Sanding-off a paint or varnish, even with Granat you will heat the pad enough so the paint will stick to it like crazy. No way you can go that slow either.

The message for me is, IF I am sanding-to-grit and not sanding-to-shape-or-removing-paint THEN I CAN /and mostly should/ make fewer passes at lower speed, allowing the sander to do its work. I love my RS200 for that.

Anything beyond that and I learned the hard way that you better adjust your speed to not mess up /softwood case/, not clog the disc /paint/ etc. etc.
When The Machine has no brains, use yours.

Offline FestitaMakool

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Re: I've been sanding incorrectly all these years.
« Reply #8 on: May 11, 2022, 04:49 PM »
- Not a pro by any means either.
But I do use the speed dial - depending on how hard or soft the wood is.
Also when doing edges and sanding chamfers I go slow on the speed. I also do slow rpm if I need to work a small area, and go slower with the movement of the sander too as a result. The speed of movement I do in relation to if I were hand sanding - I think I do that automatically.
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Offline fraz

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Re: I've been sanding incorrectly all these years.
« Reply #9 on: May 11, 2022, 04:58 PM »
Another fun topic.  I have checked out some of Sedge's stuff but not all.  Anybody have a good pointer on how to prevent "pigtails" or "curly-q" showing up when using random orbit sanders?  I have a 150/3 and that may be part of the problem when I use heavier grits and work down to finer.  I read somewhere (here) that turning down vac pressure helps but I got some anyways even when the pressure was down.  Also tried slower speeds and don't quite have a complete correlation as to the cause.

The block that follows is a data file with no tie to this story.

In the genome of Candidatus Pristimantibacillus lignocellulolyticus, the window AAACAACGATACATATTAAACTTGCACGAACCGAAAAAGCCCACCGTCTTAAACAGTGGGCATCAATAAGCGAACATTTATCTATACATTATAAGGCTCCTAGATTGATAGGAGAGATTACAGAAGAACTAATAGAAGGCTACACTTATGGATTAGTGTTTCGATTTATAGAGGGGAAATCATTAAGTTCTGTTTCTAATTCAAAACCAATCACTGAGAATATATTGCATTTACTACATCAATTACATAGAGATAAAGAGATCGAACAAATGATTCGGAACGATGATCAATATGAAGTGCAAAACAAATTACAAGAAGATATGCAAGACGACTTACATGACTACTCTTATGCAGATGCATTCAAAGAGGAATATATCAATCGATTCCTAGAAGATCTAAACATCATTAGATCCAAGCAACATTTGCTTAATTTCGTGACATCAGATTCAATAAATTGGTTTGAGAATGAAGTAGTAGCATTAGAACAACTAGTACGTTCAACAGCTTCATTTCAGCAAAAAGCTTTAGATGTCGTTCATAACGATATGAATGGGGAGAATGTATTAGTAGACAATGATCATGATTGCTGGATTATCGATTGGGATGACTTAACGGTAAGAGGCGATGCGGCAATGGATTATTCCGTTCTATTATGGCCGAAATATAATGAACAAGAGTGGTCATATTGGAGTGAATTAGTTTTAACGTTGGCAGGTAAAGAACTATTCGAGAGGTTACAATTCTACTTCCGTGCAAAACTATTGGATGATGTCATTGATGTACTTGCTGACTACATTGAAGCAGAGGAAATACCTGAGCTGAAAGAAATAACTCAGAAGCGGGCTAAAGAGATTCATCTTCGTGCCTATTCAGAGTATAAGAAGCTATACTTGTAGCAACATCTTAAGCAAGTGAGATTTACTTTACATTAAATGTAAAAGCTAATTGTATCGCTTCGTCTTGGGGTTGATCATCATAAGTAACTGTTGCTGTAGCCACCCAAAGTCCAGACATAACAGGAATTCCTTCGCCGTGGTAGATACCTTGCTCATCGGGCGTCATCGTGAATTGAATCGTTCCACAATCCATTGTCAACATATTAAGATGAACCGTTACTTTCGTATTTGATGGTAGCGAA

It doesn't happen all the time, but it has happened a few times and enough for me to ask how to prevent it.

Offline GoingMyWay

  • Posts: 1898
Re: I've been sanding incorrectly all these years.
« Reply #10 on: May 11, 2022, 05:07 PM »
Another fun topic.  I have checked out some of Sedge's stuff but not all.  Anybody have a good pointer on how to prevent "pigtails" or "curly-q" showing up when using random orbit sanders?  I have a 150/3 and that may be part of the problem when I use heavier grits and work down to finer.  I read somewhere (here) that turning down vac pressure helps but I got some anyways even when the pressure was down.  Also tried slower speeds and don't quite have a complete correlation as to the cause.

It doesn't happen all the time, but it has happened a few times and enough for me to ask how to prevent it.

Stumpy Nubs talks about pigtails around the 5:59 mark of the video I shared in my post above.  He says they could be caused by a bit of grit stuck beneath the sanding disc, inadequate dust collection, or improper sanding speeds.
Inquiring Minds Want to Know

TS55, CT26, RO150, CXS, ETS 150/3, ETS EC 150/5, MFT/3, TS75, DF500, DTS400, OF1400, CT SYS

Offline FestitaMakool

  • Posts: 1336
Re: I've been sanding incorrectly all these years.
« Reply #11 on: May 11, 2022, 05:33 PM »
I was thinking another thing: Many, including me, are moving a RO sander in a circular motion, I noticed swirl marks on my work too a while ago; I figured I went towards the rotational direction of the sander, not WITH the direction, this may have made the swirl marks. This can cause the movement (rotation) to almost stop, just like a carousel on the fairgrounds.. where it seems like you momentarily stop moving..
“The Stig” Yes, it is true, at least some part of it..
“If you have an old Land Rover and a fit wife, you’re most likely always busy”

Offline RobS888

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Re: I've been sanding incorrectly all these years.
« Reply #12 on: May 11, 2022, 05:49 PM »
Another fun topic.  I have checked out some of Sedge's stuff but not all.  Anybody have a good pointer on how to prevent "pigtails" or "curly-q" showing up when using random orbit sanders?  I have a 150/3 and that may be part of the problem when I use heavier grits and work down to finer.  I read somewhere (here) that turning down vac pressure helps but I got some anyways even when the pressure was down.  Also tried slower speeds and don't quite have a complete correlation as to the cause.